The body is a unit, though it is made up of many parts; and though all its parts are many, they form one body. So it is with Christ. For we were all baptized by one Spirit into one body—whether Jews or Greeks, slave or free—and we were all given the one Spirit to drink.
Now the body is not made up of one part but of many. If the foot should say, “Because I am not a hand, I do not belong to the body,” it would not for that reason cease to be part of the body. And if the ear should say, “Because I am not an eye, I do not belong to the body,” it would not for that reason cease to be part of the body. If the whole body were an eye, where would the sense of hearing be? If the whole body were an ear, where would the sense of smell be? But in fact God has arranged the parts in the body, every one of them, just as he wanted them to be. If they were all one part, where would the body be? As it is, there are many parts, but one body.
The eye cannot say to the hand, “I don’t need you!” And the head cannot say to the feet, “I don’t need you!” On the contrary, those parts of the body that seem to be weaker are indispensable, and the parts that we think are less honorable we treat with special honor. And the parts that are unpresentable are treated with special modesty, while our presentable parts need no special treatment.
But God has combined the members of the body and has given greater honor to the parts that lacked it, so that there should be no division in the body, but that its parts should have equal concern for each other. If one part suffers, every part suffers with it; if one part is honored, every part rejoices with it. Now you are the body of Christ, and each one of you is a part of it. (1 Corinthians 12:12–27, NIV 1984).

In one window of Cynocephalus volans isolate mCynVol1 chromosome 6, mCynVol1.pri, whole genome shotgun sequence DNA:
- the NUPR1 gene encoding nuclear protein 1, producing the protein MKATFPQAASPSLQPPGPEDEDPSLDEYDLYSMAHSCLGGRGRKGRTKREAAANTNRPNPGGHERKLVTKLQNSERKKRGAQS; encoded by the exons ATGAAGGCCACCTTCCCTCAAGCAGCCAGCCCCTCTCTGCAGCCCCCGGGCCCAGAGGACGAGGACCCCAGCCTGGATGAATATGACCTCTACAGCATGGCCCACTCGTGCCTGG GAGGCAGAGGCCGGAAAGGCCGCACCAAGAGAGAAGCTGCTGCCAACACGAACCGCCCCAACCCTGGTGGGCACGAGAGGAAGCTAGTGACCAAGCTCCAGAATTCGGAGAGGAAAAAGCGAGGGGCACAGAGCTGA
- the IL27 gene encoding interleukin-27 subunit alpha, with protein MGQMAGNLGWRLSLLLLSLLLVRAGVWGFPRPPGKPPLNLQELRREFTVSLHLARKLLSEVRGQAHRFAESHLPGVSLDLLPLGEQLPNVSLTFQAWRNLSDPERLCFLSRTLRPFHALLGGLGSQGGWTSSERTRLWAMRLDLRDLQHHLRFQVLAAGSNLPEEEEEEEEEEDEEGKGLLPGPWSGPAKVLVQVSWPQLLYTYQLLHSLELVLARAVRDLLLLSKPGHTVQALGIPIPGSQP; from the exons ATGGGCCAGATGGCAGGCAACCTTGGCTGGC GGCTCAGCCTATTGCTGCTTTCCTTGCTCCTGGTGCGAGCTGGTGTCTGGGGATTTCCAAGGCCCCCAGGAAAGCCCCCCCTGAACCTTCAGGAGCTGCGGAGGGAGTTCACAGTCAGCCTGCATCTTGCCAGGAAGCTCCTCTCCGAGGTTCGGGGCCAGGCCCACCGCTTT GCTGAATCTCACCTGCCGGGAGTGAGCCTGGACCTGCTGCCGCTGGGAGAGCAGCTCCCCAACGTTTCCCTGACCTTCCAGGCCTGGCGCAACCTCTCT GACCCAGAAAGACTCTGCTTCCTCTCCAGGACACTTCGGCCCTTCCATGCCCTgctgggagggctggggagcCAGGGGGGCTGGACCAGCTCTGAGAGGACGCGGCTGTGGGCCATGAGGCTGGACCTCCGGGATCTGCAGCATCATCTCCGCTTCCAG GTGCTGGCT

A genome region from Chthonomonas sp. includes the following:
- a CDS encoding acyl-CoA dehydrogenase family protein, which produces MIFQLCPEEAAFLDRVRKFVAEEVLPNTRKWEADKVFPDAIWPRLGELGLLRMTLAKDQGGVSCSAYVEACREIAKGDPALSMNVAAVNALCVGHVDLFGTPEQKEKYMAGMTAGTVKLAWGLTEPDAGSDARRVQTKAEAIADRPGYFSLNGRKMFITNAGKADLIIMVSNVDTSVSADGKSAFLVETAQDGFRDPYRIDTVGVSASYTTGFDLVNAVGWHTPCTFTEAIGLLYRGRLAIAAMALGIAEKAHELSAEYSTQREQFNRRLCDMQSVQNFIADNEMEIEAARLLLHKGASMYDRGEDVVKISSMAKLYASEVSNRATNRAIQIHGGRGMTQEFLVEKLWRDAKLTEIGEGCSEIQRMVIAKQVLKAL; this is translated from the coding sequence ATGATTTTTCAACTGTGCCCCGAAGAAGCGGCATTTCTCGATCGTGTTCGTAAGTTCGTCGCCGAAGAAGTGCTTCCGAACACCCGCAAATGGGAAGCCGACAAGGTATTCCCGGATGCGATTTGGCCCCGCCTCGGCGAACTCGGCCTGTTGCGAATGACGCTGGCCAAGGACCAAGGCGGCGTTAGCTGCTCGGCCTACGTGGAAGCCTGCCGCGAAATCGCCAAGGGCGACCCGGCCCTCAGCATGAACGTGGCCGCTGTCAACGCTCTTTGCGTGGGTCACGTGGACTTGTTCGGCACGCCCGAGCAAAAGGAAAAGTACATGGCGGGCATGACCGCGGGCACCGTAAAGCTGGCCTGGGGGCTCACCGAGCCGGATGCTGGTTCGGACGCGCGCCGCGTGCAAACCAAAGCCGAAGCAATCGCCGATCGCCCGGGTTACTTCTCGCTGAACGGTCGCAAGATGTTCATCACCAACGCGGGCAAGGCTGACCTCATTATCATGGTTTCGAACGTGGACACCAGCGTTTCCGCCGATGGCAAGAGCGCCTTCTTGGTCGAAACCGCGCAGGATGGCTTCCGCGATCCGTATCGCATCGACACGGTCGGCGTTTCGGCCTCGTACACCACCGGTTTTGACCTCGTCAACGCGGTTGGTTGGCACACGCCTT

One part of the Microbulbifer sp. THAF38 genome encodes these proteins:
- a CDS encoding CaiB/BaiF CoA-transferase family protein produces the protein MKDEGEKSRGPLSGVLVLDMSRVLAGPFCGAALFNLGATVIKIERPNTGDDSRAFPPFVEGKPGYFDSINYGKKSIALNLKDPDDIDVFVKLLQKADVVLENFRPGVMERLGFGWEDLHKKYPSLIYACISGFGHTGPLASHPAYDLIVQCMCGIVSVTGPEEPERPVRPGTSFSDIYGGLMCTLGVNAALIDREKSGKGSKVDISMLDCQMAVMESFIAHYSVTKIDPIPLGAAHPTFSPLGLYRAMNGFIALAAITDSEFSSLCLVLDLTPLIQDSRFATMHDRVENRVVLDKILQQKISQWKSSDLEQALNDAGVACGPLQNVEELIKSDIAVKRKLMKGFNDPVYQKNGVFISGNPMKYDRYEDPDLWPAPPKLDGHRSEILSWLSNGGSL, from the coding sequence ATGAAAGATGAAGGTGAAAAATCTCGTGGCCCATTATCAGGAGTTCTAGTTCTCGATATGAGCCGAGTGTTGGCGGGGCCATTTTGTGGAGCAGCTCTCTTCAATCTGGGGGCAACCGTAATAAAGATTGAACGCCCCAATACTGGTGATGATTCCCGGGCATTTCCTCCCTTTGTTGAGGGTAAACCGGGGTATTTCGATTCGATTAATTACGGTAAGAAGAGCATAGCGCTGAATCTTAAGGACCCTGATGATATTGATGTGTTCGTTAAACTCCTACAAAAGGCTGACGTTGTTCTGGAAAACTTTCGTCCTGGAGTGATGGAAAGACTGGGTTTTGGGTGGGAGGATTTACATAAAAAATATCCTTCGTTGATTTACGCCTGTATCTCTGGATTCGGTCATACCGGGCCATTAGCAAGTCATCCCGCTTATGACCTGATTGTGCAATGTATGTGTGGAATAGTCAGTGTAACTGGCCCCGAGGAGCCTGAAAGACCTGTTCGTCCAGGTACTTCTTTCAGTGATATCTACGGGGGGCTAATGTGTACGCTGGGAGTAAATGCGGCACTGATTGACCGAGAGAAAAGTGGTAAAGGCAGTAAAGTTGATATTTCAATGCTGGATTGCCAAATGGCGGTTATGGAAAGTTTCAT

My Musings – I grew up in the sixties and early seventies. We didn’t have the distraction of video games. We played baseball (hardball, not softball) in the summer and football (tackle, not touch or flag). American “football” that is. My apologies to the rest of the world.
In baseball, everyone wanted to be the pitcher. In football, everyone wanted to be the quarterback. But not everyone had the talent it took to be a pitcher or a quarterback, and for obvious reasons not everyone could be the pitcher or the quarterback. You needed the rest of the team to play the game.
Of course there was no baseball or football in the first century, and imagery of the body is a much better illustration for the Church. Maybe we all have our eyes on certain functions within our local assemblies. Certainly there are tasks that many would like to avoid. But all these are important, the ones we covet and the ones don’t. And as Paul points out “those parts of the body that seem to be weaker are indispensable, and the parts that we think are less honorable we treat with special honor.” But more importantly, it is God who arranges, “the parts in the body, every one of them, just as he wanted them to be.”
My Advice – Play the position that God assigns you. He views your position with equal concern as ones you might otherwise want to play.